Arthur Miller was born in New York City on October 17th, 1915. His parents were both immigrants in the United States and lead a prosperous life because of the success of his father’s clothing manufacturing business. But the arrival of the disastrous Wall Street crash distorted his business along with the rest of the American economy. As the result, Miller worked as a warehouseman. ‘A View from the Bridge’ was in a single act in its first version and was produced this way first in verse in 1955.
This was then revised and was extended into a two-act play in 1956 when it was presented at the Comedy Theatre in London. In this assignment I will be discussing the role of the protagonist in ‘A View from the Bridge’, and I will look into his downfall and the part that he played in it. I will also be looking at the Aristotelian elements of a tragedy that Miller has used, and I will be highlighting and explaining the important dialogue and stagecraft.
The play is set in a domestic area of New York called Red Hook and he describes it as ‘the slum that faces the bay on the seaward side of Brooklyn Bridge’. It has its roots in the late 1940’s when Miller became interested in the everyday lives and work of the dockworkers of New York’s Brooklyn harbour, where he had previously worked. He described it as a ‘dangerous and mysterious world at the water’s edge that drama and literature had never touched’ where many people worked and were poorly paid, exploited by their bosses, and importantly many were immigrants to the United States.
This led to them being treated unequally and they faced racism as the whites were considered as a powerful race. Other factors that played a part in Miller writing this play was the Cold War, which occurred during the 1940’s and which affected the economy and arose censorship and freedom. During this time a young lawyer friend of Miller’s also told him a story about ‘a longshoreman who had ratted to the Immigration Bureau on two brothers, who were living illegally in his very own home’.
He also visited Sicily a few years later where he say huge levels of poverty that played a part in him including characters of Italian origin and keeping poverty as one of the main themes of this play. These above factors were the entire cultural context that led to Miller writing yet another very influential play – ‘A View from the Bridge’. This play is a modern tragedy and Miller has followed the rules of a tragedy written by the famous Greek Philosopher Aristotle in a book called ‘Poetics’. This book stated that for a play to be a tragedy it should have certain characteristics.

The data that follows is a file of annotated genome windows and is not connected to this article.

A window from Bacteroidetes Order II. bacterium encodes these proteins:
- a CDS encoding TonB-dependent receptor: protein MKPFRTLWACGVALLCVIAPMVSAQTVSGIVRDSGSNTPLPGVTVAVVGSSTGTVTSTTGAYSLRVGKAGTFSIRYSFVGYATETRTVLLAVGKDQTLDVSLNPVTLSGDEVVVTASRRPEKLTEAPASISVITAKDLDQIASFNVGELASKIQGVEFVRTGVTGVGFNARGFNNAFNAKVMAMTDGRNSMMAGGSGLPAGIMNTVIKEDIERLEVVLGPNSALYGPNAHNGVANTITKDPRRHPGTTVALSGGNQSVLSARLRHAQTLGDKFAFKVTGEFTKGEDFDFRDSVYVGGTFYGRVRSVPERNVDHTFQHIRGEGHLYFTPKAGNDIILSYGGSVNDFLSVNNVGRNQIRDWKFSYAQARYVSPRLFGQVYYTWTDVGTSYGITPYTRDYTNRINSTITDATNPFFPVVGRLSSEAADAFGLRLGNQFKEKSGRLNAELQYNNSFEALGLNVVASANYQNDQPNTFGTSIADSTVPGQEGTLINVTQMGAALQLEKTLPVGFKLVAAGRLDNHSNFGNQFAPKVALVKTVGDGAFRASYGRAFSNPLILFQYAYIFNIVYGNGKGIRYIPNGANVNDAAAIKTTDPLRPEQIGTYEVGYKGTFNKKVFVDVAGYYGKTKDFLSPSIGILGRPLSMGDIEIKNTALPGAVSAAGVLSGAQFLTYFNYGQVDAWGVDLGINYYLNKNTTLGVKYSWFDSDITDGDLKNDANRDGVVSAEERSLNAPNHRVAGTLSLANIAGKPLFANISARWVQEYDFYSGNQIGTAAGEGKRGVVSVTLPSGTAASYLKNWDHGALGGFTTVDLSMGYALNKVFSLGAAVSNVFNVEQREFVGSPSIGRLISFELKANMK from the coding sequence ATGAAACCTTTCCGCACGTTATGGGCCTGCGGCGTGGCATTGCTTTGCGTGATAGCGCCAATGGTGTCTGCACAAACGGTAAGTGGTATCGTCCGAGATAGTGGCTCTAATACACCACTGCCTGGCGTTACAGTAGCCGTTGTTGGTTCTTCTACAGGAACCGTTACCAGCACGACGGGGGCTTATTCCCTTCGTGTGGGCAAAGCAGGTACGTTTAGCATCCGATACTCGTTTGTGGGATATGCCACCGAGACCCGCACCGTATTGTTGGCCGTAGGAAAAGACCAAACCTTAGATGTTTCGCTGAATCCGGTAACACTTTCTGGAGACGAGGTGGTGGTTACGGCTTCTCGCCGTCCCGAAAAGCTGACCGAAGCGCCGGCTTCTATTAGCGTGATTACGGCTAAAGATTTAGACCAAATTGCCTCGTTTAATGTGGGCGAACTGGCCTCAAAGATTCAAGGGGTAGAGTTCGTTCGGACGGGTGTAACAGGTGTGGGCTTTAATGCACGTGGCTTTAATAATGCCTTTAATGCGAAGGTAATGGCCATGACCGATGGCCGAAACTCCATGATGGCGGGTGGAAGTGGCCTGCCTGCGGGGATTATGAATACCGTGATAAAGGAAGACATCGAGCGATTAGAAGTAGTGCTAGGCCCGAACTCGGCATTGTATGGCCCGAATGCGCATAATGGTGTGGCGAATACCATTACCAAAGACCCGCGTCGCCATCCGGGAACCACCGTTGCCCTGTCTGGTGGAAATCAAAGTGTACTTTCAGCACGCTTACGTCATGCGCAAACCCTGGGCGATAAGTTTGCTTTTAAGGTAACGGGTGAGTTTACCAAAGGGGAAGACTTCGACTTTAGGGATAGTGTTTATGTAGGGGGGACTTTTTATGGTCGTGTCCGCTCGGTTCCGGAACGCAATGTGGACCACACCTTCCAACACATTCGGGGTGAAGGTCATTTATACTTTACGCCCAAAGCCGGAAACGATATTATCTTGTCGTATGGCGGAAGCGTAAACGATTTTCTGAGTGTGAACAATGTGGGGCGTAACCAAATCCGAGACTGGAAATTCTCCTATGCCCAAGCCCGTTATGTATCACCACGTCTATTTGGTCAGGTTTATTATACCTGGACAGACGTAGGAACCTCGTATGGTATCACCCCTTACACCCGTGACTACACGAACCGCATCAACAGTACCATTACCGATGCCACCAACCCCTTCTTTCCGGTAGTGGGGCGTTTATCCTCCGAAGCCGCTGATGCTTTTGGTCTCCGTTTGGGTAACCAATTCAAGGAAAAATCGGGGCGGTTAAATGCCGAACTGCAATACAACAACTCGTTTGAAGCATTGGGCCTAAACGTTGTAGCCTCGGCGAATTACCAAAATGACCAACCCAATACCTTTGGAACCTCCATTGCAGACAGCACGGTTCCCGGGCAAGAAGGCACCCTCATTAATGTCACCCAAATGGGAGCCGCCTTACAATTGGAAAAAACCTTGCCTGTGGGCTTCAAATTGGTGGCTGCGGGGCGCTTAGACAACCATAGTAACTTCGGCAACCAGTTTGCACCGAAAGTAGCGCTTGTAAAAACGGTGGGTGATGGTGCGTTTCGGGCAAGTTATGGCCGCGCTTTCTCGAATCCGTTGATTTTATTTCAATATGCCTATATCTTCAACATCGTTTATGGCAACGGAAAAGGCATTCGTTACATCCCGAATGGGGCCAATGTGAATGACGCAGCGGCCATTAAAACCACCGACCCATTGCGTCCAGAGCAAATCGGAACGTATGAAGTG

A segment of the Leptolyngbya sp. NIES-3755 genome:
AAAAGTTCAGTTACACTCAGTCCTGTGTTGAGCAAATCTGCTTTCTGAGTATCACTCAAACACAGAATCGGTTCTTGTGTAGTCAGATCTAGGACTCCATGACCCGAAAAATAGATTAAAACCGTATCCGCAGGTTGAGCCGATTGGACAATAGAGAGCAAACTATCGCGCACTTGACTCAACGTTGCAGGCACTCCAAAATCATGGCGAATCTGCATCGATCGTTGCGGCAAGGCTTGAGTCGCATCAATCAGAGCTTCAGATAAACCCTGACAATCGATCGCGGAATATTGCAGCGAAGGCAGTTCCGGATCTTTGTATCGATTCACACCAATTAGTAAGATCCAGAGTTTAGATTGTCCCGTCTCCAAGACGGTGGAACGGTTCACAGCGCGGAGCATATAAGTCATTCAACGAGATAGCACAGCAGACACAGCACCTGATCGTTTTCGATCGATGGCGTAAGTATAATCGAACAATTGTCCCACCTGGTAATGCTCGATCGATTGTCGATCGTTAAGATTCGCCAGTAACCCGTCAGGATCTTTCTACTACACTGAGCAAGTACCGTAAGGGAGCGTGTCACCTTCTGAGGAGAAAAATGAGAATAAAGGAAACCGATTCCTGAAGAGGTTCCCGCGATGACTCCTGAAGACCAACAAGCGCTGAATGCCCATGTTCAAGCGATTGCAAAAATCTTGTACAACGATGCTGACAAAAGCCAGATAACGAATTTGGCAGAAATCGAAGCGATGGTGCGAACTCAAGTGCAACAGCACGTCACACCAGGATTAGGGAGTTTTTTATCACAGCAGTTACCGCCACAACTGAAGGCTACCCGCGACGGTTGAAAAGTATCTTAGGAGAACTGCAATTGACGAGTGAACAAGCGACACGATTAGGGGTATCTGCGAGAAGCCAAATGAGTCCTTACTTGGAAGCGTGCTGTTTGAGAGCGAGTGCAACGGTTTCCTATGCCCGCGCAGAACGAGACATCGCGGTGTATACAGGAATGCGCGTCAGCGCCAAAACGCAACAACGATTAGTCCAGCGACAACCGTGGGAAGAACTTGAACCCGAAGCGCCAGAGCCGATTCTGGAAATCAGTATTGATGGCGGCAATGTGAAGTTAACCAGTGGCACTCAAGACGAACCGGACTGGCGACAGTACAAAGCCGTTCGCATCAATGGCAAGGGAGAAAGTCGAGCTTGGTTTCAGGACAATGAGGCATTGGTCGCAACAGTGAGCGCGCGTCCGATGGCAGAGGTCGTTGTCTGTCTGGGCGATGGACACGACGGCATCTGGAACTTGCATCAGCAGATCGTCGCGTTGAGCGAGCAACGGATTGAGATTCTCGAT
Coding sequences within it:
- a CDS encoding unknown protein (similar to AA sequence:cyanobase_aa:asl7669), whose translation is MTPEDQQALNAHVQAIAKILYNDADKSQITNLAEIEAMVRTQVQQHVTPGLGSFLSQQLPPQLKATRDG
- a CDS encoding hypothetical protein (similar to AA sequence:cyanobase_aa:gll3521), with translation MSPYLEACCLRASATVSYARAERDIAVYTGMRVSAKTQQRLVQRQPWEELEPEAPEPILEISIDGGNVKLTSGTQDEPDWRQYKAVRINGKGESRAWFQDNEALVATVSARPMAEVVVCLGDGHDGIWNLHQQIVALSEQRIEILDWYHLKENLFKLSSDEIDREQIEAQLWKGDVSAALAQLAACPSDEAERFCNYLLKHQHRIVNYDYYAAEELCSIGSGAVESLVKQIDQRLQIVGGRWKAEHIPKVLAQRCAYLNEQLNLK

Miller has followed these Aristotelian features carefully and this can be seen in the play. Firstly, a prologue accompanies the play in order to make it easier for the audience to concentrate more on the actual lesson being taught by the play rather that getting confused. Alfieri acts as the chorus/narrator, the audience’s interpreter of events; he is both commentator and participant in the play and punctuates the action. He introduces new themes and at the same time informs us about the present events and reminds us of past events.
He creates interest in the audience by giving them clues and signs of future events, for example we know that the play will end in someone’s death as he mentions ‘ sat there as powerless as I, and watched it run its bloody course’. A sense of inevitability is also created in Aristotelian tragedies that can be seen in the above dialogue where Alfieri feels ”powerless” and suggests that this has happened before and is therefore retrospective. Another device known as ‘hubris’ is also used which is a point in the play of no return and creates immense inevitability.
The audience is made to feel a purging of emotions, which is a device known as ‘catharsis’. This along with ‘pauses’ between dialogue and ‘dramatic irony’, which is when the audience knows more than the characters, creates tension and heightens their sympathy for some characters or heightens hatred for others. Stage Directions have been used well and they build on dialogue and show how the characters are feeling. Miller has also used stagecraft to an extensive level, and he uses the stage and effects such as lighting to symbolise conflict and other things.
For example, the stage consists of the Carbone household and Alfieri’s law office which represents a conflict between natural and constitutional law, a main theme of the play. This is also an effective use of ‘unity of time and place’ as the main places of action have been put closely to avoid confusion. Tragedies are also meant to teach and are therefore ‘didactic’. For example, community bonds and effects of betrayal are highlighted when Eddie recites to Catherine a fable about former neighbour Vinny Bolzano who had ”snitched to the immigration” about his uncle.
He uses this as a warning to Catherine and to make it clear to her the consequences of telling anyone about the illegal entry of Beatrice’s cousins. They should also involve ‘universal truths’ so that people can relate to the play with real life. This play teaches many universal truths such as how to love, natural and constitutional law and the community. There is also a ‘unity of time and place’ which is a device used so that it is easier for the audience to understand the action and so that they can focus on the morals taught by the play.
Miller has carefully set up the tragic hero’s role in this play, in a way so that he matches the description of Aristotle’s tragedy characteristics. The protagonist isn’t famous or rich, but he is seen to have the potential to become great. He also has a ‘fall’, which in this case is his death and is caused by a flaw or an error of judgement that is also occurs here. The fall also inspires pity and terror in the audience and in the process teaches them. The other characters are also affected by this fall but in the end there is a restoration of order.